Abbey v. United States of America, Department of the Navy

Filing 106

ORDER RE MOTION TO DISMISS SECOND AMENDED COMPLAINT. Signed by Judge James Donato on 1/17/2023. (jdlc2, COURT STAFF) (Filed on 1/17/2023)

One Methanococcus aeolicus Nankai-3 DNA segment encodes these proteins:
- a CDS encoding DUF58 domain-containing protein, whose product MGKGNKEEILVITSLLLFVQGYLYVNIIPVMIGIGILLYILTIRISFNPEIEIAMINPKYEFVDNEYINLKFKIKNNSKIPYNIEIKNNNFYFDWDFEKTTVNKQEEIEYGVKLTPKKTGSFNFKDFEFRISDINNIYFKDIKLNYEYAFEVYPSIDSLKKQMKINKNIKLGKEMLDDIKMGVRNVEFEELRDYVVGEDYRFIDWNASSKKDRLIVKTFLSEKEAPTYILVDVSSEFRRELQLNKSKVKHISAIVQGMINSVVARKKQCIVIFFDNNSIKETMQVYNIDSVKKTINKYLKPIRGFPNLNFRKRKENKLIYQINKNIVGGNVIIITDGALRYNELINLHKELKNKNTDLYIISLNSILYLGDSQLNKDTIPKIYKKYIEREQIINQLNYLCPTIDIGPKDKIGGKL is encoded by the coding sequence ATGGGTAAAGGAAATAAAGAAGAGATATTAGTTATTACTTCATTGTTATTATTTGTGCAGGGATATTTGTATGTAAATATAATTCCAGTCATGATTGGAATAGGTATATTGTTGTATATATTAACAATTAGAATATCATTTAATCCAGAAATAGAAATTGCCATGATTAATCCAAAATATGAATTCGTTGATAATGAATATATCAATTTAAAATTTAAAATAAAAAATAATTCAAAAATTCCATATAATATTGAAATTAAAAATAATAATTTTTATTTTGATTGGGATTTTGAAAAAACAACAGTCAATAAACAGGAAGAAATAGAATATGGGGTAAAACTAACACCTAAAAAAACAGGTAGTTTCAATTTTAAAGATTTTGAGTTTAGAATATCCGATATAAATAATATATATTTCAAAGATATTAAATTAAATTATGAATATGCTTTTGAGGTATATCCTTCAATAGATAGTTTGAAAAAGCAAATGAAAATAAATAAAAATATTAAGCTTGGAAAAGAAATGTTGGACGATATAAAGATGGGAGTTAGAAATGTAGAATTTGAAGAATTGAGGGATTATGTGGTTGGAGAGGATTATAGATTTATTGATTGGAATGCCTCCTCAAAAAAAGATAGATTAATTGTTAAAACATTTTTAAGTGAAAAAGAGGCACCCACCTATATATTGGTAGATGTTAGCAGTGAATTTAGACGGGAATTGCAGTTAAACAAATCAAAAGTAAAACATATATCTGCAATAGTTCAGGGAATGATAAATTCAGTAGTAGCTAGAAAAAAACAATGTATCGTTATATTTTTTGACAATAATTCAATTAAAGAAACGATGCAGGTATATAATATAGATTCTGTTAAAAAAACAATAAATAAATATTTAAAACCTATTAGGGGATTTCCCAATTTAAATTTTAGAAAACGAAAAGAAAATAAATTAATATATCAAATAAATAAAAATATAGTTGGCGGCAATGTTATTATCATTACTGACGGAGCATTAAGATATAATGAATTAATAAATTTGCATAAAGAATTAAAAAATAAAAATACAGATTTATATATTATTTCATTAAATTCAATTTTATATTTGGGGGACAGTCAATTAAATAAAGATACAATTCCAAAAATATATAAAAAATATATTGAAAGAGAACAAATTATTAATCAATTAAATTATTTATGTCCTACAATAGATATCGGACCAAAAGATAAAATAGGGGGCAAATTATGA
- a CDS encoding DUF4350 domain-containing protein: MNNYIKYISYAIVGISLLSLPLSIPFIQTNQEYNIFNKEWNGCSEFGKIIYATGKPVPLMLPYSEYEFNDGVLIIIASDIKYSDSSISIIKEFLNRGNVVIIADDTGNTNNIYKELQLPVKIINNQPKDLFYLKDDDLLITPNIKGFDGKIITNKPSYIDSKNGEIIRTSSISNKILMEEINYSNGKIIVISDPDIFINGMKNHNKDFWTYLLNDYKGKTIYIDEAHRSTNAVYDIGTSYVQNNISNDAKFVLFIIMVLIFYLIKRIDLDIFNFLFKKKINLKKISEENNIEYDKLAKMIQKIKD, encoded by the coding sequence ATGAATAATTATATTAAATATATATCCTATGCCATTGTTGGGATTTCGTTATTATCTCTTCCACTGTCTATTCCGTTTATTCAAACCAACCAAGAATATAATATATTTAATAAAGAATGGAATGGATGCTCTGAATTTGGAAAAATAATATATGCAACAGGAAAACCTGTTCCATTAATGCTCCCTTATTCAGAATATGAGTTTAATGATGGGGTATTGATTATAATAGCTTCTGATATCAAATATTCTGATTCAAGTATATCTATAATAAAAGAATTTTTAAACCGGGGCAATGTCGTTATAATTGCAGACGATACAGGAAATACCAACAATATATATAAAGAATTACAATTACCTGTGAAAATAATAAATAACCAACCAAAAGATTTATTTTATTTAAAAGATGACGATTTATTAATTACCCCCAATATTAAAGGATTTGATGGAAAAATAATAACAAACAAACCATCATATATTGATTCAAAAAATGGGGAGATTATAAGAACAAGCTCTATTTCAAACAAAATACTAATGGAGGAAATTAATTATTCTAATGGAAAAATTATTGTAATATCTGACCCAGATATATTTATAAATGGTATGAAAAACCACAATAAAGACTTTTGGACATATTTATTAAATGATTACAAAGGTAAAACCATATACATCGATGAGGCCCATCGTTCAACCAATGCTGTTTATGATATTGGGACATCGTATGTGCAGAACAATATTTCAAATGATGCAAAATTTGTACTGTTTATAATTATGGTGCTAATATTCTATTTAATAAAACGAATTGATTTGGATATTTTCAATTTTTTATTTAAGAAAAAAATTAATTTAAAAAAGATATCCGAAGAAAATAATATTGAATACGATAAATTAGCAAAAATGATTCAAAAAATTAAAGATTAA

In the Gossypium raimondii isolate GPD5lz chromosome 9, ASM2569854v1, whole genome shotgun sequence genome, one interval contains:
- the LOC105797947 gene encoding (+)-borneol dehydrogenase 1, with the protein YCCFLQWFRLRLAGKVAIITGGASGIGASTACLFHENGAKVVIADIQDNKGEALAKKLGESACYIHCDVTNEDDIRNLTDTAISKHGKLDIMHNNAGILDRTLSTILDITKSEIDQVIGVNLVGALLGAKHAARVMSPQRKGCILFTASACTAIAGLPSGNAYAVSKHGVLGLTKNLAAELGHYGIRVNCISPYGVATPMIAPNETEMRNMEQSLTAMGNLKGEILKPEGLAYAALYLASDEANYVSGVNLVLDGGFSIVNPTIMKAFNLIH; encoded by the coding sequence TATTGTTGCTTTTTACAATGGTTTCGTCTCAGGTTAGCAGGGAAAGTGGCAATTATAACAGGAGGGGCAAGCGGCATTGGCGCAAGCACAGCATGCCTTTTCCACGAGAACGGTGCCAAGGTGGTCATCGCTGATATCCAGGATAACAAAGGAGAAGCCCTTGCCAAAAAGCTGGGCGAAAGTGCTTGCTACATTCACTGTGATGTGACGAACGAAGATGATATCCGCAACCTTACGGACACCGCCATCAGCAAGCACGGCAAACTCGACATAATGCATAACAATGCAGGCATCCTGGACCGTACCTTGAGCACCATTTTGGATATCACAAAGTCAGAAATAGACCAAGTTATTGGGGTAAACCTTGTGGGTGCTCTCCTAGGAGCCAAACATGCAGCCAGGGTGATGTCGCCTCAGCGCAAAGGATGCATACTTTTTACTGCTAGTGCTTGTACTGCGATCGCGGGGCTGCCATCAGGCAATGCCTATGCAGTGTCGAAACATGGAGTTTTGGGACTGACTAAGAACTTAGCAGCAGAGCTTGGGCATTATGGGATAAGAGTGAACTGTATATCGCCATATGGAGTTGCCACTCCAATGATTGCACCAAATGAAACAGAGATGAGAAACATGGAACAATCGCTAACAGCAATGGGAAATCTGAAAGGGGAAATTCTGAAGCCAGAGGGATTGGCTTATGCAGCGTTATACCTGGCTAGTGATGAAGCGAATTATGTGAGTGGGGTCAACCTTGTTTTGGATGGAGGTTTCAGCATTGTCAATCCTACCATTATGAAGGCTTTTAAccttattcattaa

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Case 3:20-cv-06443-JD Document 106 Filed 01/17/23 Page 1 of 8 1 2 3 4 5 6 UNITED STATES DISTRICT COURT 7 NORTHERN DISTRICT OF CALIFORNIA 8 9 KEVIN ABBEY, et al., Plaintiffs, 10 ORDER RE MOTION TO DISMISS SECOND AMENDED COMPLAINT v. 11 United States District Court Northern District of California Case No. 20-cv-06443-JD 12 UNITED STATES OF AMERICA, DEPARTMENT OF THE NAVY, et al., 13 Defendants. 14 15 This case alleges tort claims against the United States of America, Department of the 16 Navy, by current and former San Francisco Police Department (SFPD) employees who have 17 worked at Building 606 at the former Hunters Point Naval Shipyard (HPNS) in San Francisco. 18 The City and County of San Francisco (which is not a party to this case) leased the Building 606 19 property from the Navy, and the SFPD has stationed “hundreds” of employees there since 1997. 20 Dkt. No. 88 ¶ 15. The SFPD employee plaintiffs say that they were exposed to “unsafe levels of 21 radioactive and otherwise hazardous substances” while working at the Building 606 property. Id. 22 ¶ 1. Plaintiffs also include the spouses and domestic partners of the SFPD employees, and 23 surviving family members or personal representatives of deceased former employees. Id. ¶¶ 32- 24 33. 25 After the Court dismissed the first amended complaint with leave to amend, Dkt. No. 87, 26 plaintiffs filed a second amended complaint (SAC), Dkt. No. 88, which is now the operative 27 complaint. The SAC alleges that the Navy “fail[ed] to warn the City and County of San Francisco 28 about the hazardous substances used and released at HPNS,” and that this “failure to warn” was “a United States District Court Northern District of California Case 3:20-cv-06443-JD Document 106 Filed 01/17/23 Page 2 of 8 1 substantial factor in causing the plaintiffs’ acute symptoms and elevated risk of developing life- 2 threatening cancers and other diseases.” SAC ¶ 1. As before, plaintiffs allege claims against the 3 United States for (1) negligent undertaking, negligent failure to warn, negligent supervision, 4 negligence per se, and negligent misrepresentation; (2) public nuisance; (3) loss of consortium; 5 (4) wrongful death; (5) negligent infliction of emotional distress -- fear of cancer; and 6 (6) intentional infliction of emotional distress. Id. ¶¶ 219-87. 7 The United States asks to dismiss plaintiffs’ complaint under Federal Rule of Civil 8 Procedure 12(b)(1) for lack of subject matter jurisdiction. Dkt. No. 91. The United States 9 contends that plaintiffs’ claims are not within the United States’ waiver of sovereign immunity 10 under the Federal Tort Claims Act because they are subject to several waiver exceptions, 28 11 U.S.C. §§ 1346(b), 2671-80. Id. The parties’ familiarity with the facts is assumed, and the 12 complaint is dismissed with prejudice. 13 14 DISCUSSION The United States may be sued only to the extent that it has waived its sovereign 15 immunity. United States v. Mitchell, 445 U.S. 535, 538 (1980). In the absence of an express 16 waiver, the Court has no jurisdiction over tort claims against the federal government. Id. The 17 United States has waived immunity for a broad category of claims under the Federal Tort Claims 18 Act (FTCA). In pertinent part, the United States has consented to be sued in civil actions for 19 money damages for “personal injury or death caused by the negligent or wrongful act or omission 20 of any employee of the Government while acting within the scope of his office or employment, 21 under circumstances where the United States, if a private person, would be liable to the claimant in 22 accordance with the law of the place where the act or omission occurred.” 28 U.S.C. § 1346(b)(1). 23 There are exceptions to this broad waiver of immunity, several of which the government 24 has invoked here. Dkt. No. 91. The first of these is the “misrepresentation exception” under 28 25 U.S.C. § 2680(h). Id. at 3-6. This section carves out from waiver “[a]ny claim arising out of . . . 26 misrepresentation,” subject to qualifications for “acts or omissions of investigative or law 27 enforcement officers of the United States Government” that are not applicable here. 28 2 Case 3:20-cv-06443-JD Document 106 Filed 01/17/23 Page 3 of 8 1 2 immunity. This principle should be of no surprise because the Court expressly advised plaintiffs 3 in the prior dismissal order that “the misrepresentation exception, 28 U.S.C. § 2680(h), appears 4 likely to bar at least some portion of plaintiffs’ allegations as currently pleaded in the FAC.” Dkt. 5 No. 87 at 3. The Court noted that “the exception applies -- and bars the government’s liability -- 6 when plaintiff’s claim is one ‘arising out of misrepresentation,’” and that that characterization 7 appeared to “fit the allegations based directly on statements made by the Navy.” Id. (citations 8 omitted). Plaintiffs were directed in any amended complaint to “clearly identify those aspects of 9 the government’s conduct other than alleged misrepresentations that form the basis of plaintiffs’ 10 11 United States District Court Northern District of California Consequently, a claim based on an alleged misrepresentation is barred by sovereign claims. See Block v. Neal, 460 U.S. 289, 298 (1983).” Id. Even so, plaintiffs in effect doubled down on the misrepresentation theory in the SAC. 12 The lead paragraph of the SAC makes this abundantly clear. Plaintiffs say that the United States’ 13 “failure to warn the City and County of San Francisco about the hazardous substances used and 14 released at HPNS was a substantial factor in causing the plaintiffs’ acute symptoms and elevated 15 risk of developing life-threatening cancers and other diseases.” SAC ¶ 1. The misrepresentation 16 theme is repeated throughout the SAC. See, e.g., id. ¶ 11 (the Navy “negligently told the City that 17 there was no history of any radioactive substances at the Building 606 Property”); ¶ 12 (the Navy 18 “told the City that the SFPD could use the Building 606 Property without exposing SFPD 19 employees to health risk from exposure to hazardous substances”); ¶ 13 (the Navy “provided the 20 City with a Finding of Suitability to Lease and property-specific environmental baseline survey 21 results that included numerous material misrepresentations” and “false statements and failures to 22 warn”); ¶ 24 (“As a result of these misrepresentations, concealments, omissions, and failures to 23 warn by the Navy and by Tetra Tech, under the Navy’s negligent supervision, the City continued 24 to have plaintiffs work at HPNS during Tetra Tech’s remediation activities”); ¶ 93 (the Navy 25 “made false, misleading, and incomplete disclosures to the City, and failed to warn the City and its 26 employees, related to and regarding the release and use of hazardous substances at the Subject 27 Leased Property”); p. 37 (“After 1996, . . . the Navy continued to misrepresent the true extent of 28 3 Case 3:20-cv-06443-JD Document 106 Filed 01/17/23 Page 4 of 8 1 hazardous contamination affecting plaintiffs’ safety”); ¶¶ 243-44 (the Navy “negligently failed to 2 warn the City and its employees” and “negligently misrepresented [the] facts”). United States District Court Northern District of California 3 As the Court cautioned last time, this will not do. The alleged misrepresentations in this 4 case are by no means “collateral to the gravamen” of the SAC. Esquivel v. United States, 21 F.4th 5 565, 578 (9th Cir. 2021). “By [plaintiffs’] own account, the alleged misrepresentations are within 6 the chain of causative events upon which plaintiffs’ claim is founded.” Id. (quotations and citation 7 omitted). This is readily apparent in allegations that the Navy’s failure to warn “was a substantial 8 factor in causing” plaintiffs’ injuries, and that “[r]elying on [the Navy’s] representations and 9 omissions, the SFPD relocated hundreds of its police employees to begin working at HPNS in 10 1997,” thereby exposing plaintiffs to the harms they are complaining of. SAC ¶¶ 1, 15. 11 Misrepresentation is at the heart of all of the claims in the SAC. Consequently, the 12 misrepresentation exception to waiver of immunity applies, and the Court lacks jurisdiction over 13 the SAC. See Esquivel, 21 F.4th at 578. 14 The same holds for omissions. A “negligent failure to inform,” namely an omission, “is 15 misrepresentation within the meaning of 28 U.S.C. § 2680(h),” and “[t]he intent of the section is 16 to except from the Act cases where mere ‘talk’ or failure to ‘talk’ on the part of a government 17 employee is asserted as a proximate cause of the damage sought to be recovered from the United 18 States.” City and Cnty. of San Francisco v. United States, 615 F.2d 498, 505 (9th Cir. 1980) 19 (quotations and citations omitted); see also Lawrence v. United States, 340 F.3d 952, 958 (9th Cir. 20 2003) (“The misrepresentation exception shields government employees from tort liability for 21 failure to communicate information, whether negligent, or intentional.”) (citation omitted). 22 Plaintiffs’ efforts to sidestep this conclusion are unavailing. They say that the exception 23 should not apply because they did not personally rely on false statements, and were the 24 “unfortunate and foreseeable victims of the misrepresentations that were made to the City.” Dkt. 25 No. 94 at 4-5. But as plaintiffs acknowledge, our circuit has “found that the exception applied, 26 even though there had been no reliance by the plaintiffs.” Id. at 6 (citing Lawrence, 340 F.3d 952, 27 and Doe v. Holy See, 557 F.3d 1066 (9th Cir. 2009)). This applies here, as our circuit has signaled 28 in an unpublished decision. In Andrade v. United States, 845 F. App’x. 594, 595 (9th Cir. 2021), 4 United States District Court Northern District of California Case 3:20-cv-06443-JD Document 106 Filed 01/17/23 Page 5 of 8 1 plaintiff Andrade went to CVS to pick up her opioid prescription, only to have a federally funded 2 clinic, San Ysidro Health, “incorrectly claim[] that Andrade was not a patient” both to CVS staff 3 as well as to the police, leading to Andrade’s arrest. Andrade argued that the FTCA’s 4 misrepresentation exception did not apply to her negligence claim against the United States 5 because “misrepresentation requires reliance and . . . there was no reliance here” by plaintiff or her 6 daughter. Andrade, 845 F. App’x. at 595-56. The circuit stated that “we already rejected this 7 argument in Alexander v. United States, 787 F.2d 1349, 1350-51 (9th Cir. 1986).” Id. The panel 8 concluded that “[i]t does not matter whether the federal clinic negligently misinformed Andrade, a 9 CVS pharmacist, or a San Diego Police officer. The ‘gravamen of the claim’ is still 10 misrepresentation.” Id. (citing United States v. Neustadt, 366 U.S. 696, 704 (1961)). The district 11 court consequently lacked jurisdiction over Andrade’s negligence claim. Id. at 596. 12 In Alexander, 787 F.2d 1349, the case cited by the Andrade panel, the circuit held that 13 plaintiff Alexander’s negligence claim against the United States was barred by the FTCA’s 14 misrepresentation exception even though the alleged misrepresentation had not been made directly 15 to the plaintiff and thus he was not the one who had relied on it. Alexander had conditionally been 16 hired by the Pacific Stock Exchange to work as a security officer, but his employment was 17 terminated after the FBI provided to Pacific Stock Exchange a background check that “contained 18 two arrest items that should not have been released because they had been ordered sealed by a 19 California court.” Alexander, 787 F.2d at 1350. Alexander did not himself rely on the erroneous 20 “rap sheet.” Nevertheless, noting the “broad reach of the ‘misrepresentation’ exception of section 21 2680(h),” the circuit held that “Alexander’s claim . . . fits squarely into the category of ‘negligent 22 misrepresentation’” covered by that section, and was consequently barred. Id. at 1351 (citing 23 Neustadt, 366 U.S. 696). 24 So too, here. These cases stand for the principle that the misrepresentation at the heart of 25 the claim need not have been made directly to plaintiffs, and plaintiffs need not have directly 26 relied, in order for the misrepresentation exception to apply and bar the claims. In Neustadt, 366 27 U.S. 696, the Supreme Court held that “§ 2680(h) comprehends claims arising out of negligent, as 28 well as willful, misrepresentation,” and that “[w]hile we do not condone carelessness by 5 Case 3:20-cv-06443-JD Document 106 Filed 01/17/23 Page 6 of 8 1 government employees in gathering and promulgating . . . information, neither can we justifiably 2 ignore the plain words Congress has used in limiting the scope of the Government’s tort liability.” 3 Neustadt, 366 U.S. at 702, 710-11. The plain language of 28 U.S.C. § 2680(h) excepts from the 4 United States’ waiver of sovereign immunity “[a]ny claim arising out of . . . misrepresentation.” 5 Nothing in this language nor common sense supports the view that the government is immunized 6 when sued directly by the party to which it makes a misrepresentation, but not when it is sued by 7 downstream third parties who allege they were indirectly harmed by the alleged misrepresentation. 8 The government is immunized from all claims “arising out of . . . misrepresentations,” and 9 plaintiffs’ allegations show that their claims are such claims. United States District Court Northern District of California 10 Plaintiffs say that the misrepresentation exception is “limit[ed] or suspend[ed]” in this case 11 because “CERCLA imposes a specific and mandatory duty of disclosure on the Navy.” Dkt. 12 No. 94 at 6. This point is also unpersuasive. Plaintiffs did not present controlling authority for 13 this theory, and instead draw largely irrelevant distinctions between CERCLA § 120(h)(1) and the 14 National Housing Act section that was at issue in Neustadt. In Neustadt, the Supreme Court 15 rejected the argument that the FTCA’s misrepresentation exception was limited or suspended 16 because of the government’s “‘specific duty’ to make and communicate an[] accurate appraisal of 17 the property” under Section 226 of the National Housing Act. Neustadt, 366 U.S. at 708. Textual 18 variations between National Housing Act § 226 and CERCLA § 120(h)(1) hardly demonstrate that 19 the misrepresentation exception does not apply here, all the more so in light of plaintiffs’ cursory 20 CERCLA argument that is unburdened by any case law. Dkt. No. 94 at 7. Moreover, in finding 21 the misrepresentation exception to apply in Neustadt, the Supreme Court noted that Section 226 of 22 the National Housing Act was added in 1954, when it could reasonably be supposed that Congress 23 “was aware of the ‘misrepresentation’ exception in the Tort Claims Act, and that it had been 24 construed by the courts to include ‘negligent misrepresentation.’” Neustadt, 366 U.S. at 710. The 25 same is true of CERCLA § 120(h)(1), as the government observes, see Dkt. No. 96 at 4 n.2, and 26 CERCLA also lacks any express statutory language that violations of its “duty of disclosure” are 27 to fall outside the FTCA’s misrepresentation exception. 28 6 Case 3:20-cv-06443-JD Document 106 Filed 01/17/23 Page 7 of 8 United States District Court Northern District of California 1 Plaintiffs’ closing suggestion that their “injuries were caused by the Navy’s negligent 2 performance of an operational task,” Dkt. No. 94 at 8, are of no moment. Plaintiffs say that their 3 allegations focus on the Navy’s “duty as a landowner to exercise ordinary care or skill in the 4 management of its property.” Id. That is not a fair characterization of the allegations in the SAC. 5 As discussed, the SAC underscores the centrality of the government’s ostensible 6 misrepresentations and omissions to plaintiffs’ claims. That is so even though the Court directed 7 plaintiffs to make clear “those aspects of the government’s conduct other than alleged 8 misrepresentations that form the basis of [their] claims.” Dkt. No. 87 at 3. Plaintiffs’ opposition 9 brief also emphasizes the theory that “the Navy breached a specific and mandatory statutory duty 10 to disclose when and where hazardous substances were stored, released, or disposed of at HPNS,” 11 and the Navy’s breach of a “duty to warn.” Dkt. No. 94 at 9. Such alleged failures to disclose and 12 warn are claims that are encompassed by the misrepresentation exception. Neustadt, 366 U.S. at 13 710-11; City and Cnty. of San Francisco, 615 F.2d at 505; Lawrence, 340 F.3d at 958. 14 This is the bed plaintiffs have chosen to lie in, and they cannot avoid the consequences of 15 their decision. The government seeks dismissal of all six of the claims in the SAC on the basis of 16 the misrepresentation exception, including the claims for public nuisance, intentional and 17 negligent infliction of emotional distress, loss of consortium, and wrongful death. Dkt. No. 91 at 18 5-6. Plaintiffs did not defend their claims with any degree of specificity, and made for all of them 19 the same arguments against the misrepresentation exception. Dkt. No. 94 at 4-9. Consequently, 20 the Court lacks jurisdiction over the SAC in toto. The Court finds it unnecessary to reach the 21 government’s additional arguments that plaintiffs’ claims are barred by the FTCA’s “contractor 22 exception” and “discretionary function exception” as well. Dkt. No. 91 at 6-15. 23 CONCLUSION 24 The United States’ motion to dismiss is granted, Dkt. No. 91, and plaintiffs’ second 25 26 amended complaint is dismissed in its entirety for lack of subject matter jurisdiction. The Court’s prior order not only flagged the misrepresentation exception issue that now 27 serves as the basis for dismissal, but also advised plaintiffs that they likely would not be given any 28 further opportunities to amend. Dkt. No. 87 at 3-4. Plaintiffs have shown no reason to believe 7 Case 3:20-cv-06443-JD Document 106 Filed 01/17/23 Page 8 of 8 1 further amendment might be fruitful, nor have they requested another chance to amend. Dkt. 2 No. 94. The dismissal is consequently with prejudice. See Chodos v. W. Publishing Co., 292 F.3d 3 992, 1003 (9th Cir. 2002). 4 The case is closed, and judgment will be entered against plaintiffs. 5 IT IS SO ORDERED. 6 Dated: January 17, 2023 7 8 JAMES DONATO United States District Judge 9 10 United States District Court Northern District of California 11 12 13 14 15 16 17 18 19 20 21 22 23 24 25 26 27 28 8